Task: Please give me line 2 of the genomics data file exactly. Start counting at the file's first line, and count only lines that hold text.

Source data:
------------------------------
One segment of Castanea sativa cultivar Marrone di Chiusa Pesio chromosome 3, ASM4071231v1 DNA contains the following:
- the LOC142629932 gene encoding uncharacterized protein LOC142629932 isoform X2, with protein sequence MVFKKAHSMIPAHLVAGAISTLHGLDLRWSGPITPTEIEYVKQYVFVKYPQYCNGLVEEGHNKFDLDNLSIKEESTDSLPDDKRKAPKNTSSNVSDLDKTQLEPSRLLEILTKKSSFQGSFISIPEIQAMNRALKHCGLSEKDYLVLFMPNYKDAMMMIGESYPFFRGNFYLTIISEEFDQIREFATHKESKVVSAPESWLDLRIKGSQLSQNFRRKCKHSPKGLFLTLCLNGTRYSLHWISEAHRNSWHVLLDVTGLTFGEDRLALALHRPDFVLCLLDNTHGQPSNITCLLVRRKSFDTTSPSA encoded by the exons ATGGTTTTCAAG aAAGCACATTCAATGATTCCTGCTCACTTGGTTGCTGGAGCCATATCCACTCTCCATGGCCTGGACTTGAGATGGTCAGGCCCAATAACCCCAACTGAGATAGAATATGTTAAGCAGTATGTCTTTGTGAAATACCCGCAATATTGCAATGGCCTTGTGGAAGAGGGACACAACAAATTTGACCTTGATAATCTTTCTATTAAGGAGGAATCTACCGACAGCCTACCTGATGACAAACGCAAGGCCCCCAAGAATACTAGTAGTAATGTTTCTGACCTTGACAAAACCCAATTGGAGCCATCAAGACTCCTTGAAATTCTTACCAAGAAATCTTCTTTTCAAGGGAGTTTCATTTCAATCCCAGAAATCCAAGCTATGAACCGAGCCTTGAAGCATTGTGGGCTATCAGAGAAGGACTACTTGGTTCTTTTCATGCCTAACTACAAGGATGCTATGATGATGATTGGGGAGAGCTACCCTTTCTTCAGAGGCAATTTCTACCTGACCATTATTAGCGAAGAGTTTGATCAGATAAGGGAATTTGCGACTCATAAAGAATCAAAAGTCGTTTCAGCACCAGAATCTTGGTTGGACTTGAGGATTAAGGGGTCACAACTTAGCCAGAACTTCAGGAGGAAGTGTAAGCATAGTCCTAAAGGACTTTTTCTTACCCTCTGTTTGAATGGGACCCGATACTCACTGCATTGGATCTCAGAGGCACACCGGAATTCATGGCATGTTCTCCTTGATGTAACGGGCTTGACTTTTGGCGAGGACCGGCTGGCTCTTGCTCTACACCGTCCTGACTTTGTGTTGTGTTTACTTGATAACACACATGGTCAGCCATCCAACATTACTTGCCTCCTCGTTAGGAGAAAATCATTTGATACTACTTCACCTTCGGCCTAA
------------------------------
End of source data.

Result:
- the LOC142629932 gene encoding uncharacterized protein LOC142629932 isoform X2, with protein sequence MVFKKAHSMIPAHLVAGAISTLHGLDLRWSGPITPTEIEYVKQYVFVKYPQYCNGLVEEGHNKFDLDNLSIKEESTDSLPDDKRKAPKNTSSNVSDLDKTQLEPSRLLEILTKKSSFQGSFISIPEIQAMNRALKHCGLSEKDYLVLFMPNYKDAMMMIGESYPFFRGNFYLTIISEEFDQIREFATHKESKVVSAPESWLDLRIKGSQLSQNFRRKCKHSPKGLFLTLCLNGTRYSLHWISEAHRNSWHVLLDVTGLTFGEDRLALALHRPDFVLCLLDNTHGQPSNITCLLVRRKSFDTTSPSA encoded by the exons ATGGTTTTCAAG aAAGCACATTCAATGATTCCTGCTCACTTGGTTGCTGGAGCCATATCCACTCTCCATGGCCTGGACTTGAGATGGTCAGGCCCAATAACCCCAACTGAGATAGAATATGTTAAGCAGTATGTCTTTGTGAAATACCCGCAATATTGCAATGGCCTTGTGGAAGAGGGACACAACAAATTTGACCTTGATAATCTTTCTATTAAGGAGGAATCTACCGACAGCCTACCTGATGACAAACGCAAGGCCCCCAAGAATACTAGTAGTAATGTTTCTGACCTTGACAAAACCCAATTGGAGCCATCAAGACTCCTTGAAATTCTTACCAAGAAATCTTCTTTTCAAGGGAGTTTCATTTCAATCCCAGAAATCCAAGCTATGAACCGAGCCTTGAAGCATTGTGGGCTATCAGAGAAGGACTACTTGGTTCTTTTCATGCCTAACTACAAGGATGCTATGATGATGATTGGGGAGAGCTACCCTTTCTTCAGAGGCAATTTCTACCTGACCATTATTAGCGAAGAGTTTGATCAGATAAGGGAATTTGCGACTCATAAAGAATCAAAAGTCGTTTCAGCACCAGAATCTTGGTTGGACTTGAGGATTAAGGGGTCACAACTTAGCCAGAACTTCAGGAGGAAGTGTAAGCATAGTCCTAAAGGACTTTTTCTTACCCTCTGTTTGAATGGGACCCGATACTCACTGCATTGGATCTCAGAGGCACACCGGAATTCATGGCATGTTCTCCTTGATGTAACGGGCTTGACTTTTGGCGAGGACCGGCTGGCTCTTGCTCTACACCGTCCTGACTTTGTGTTGTGTTTACTTGATAACACACATGGTCAGCCATCCAACATTACTTGCCTCCTCGTTAGGAGAAAATCATTTGATACTACTTCACCTTCGGCCTAA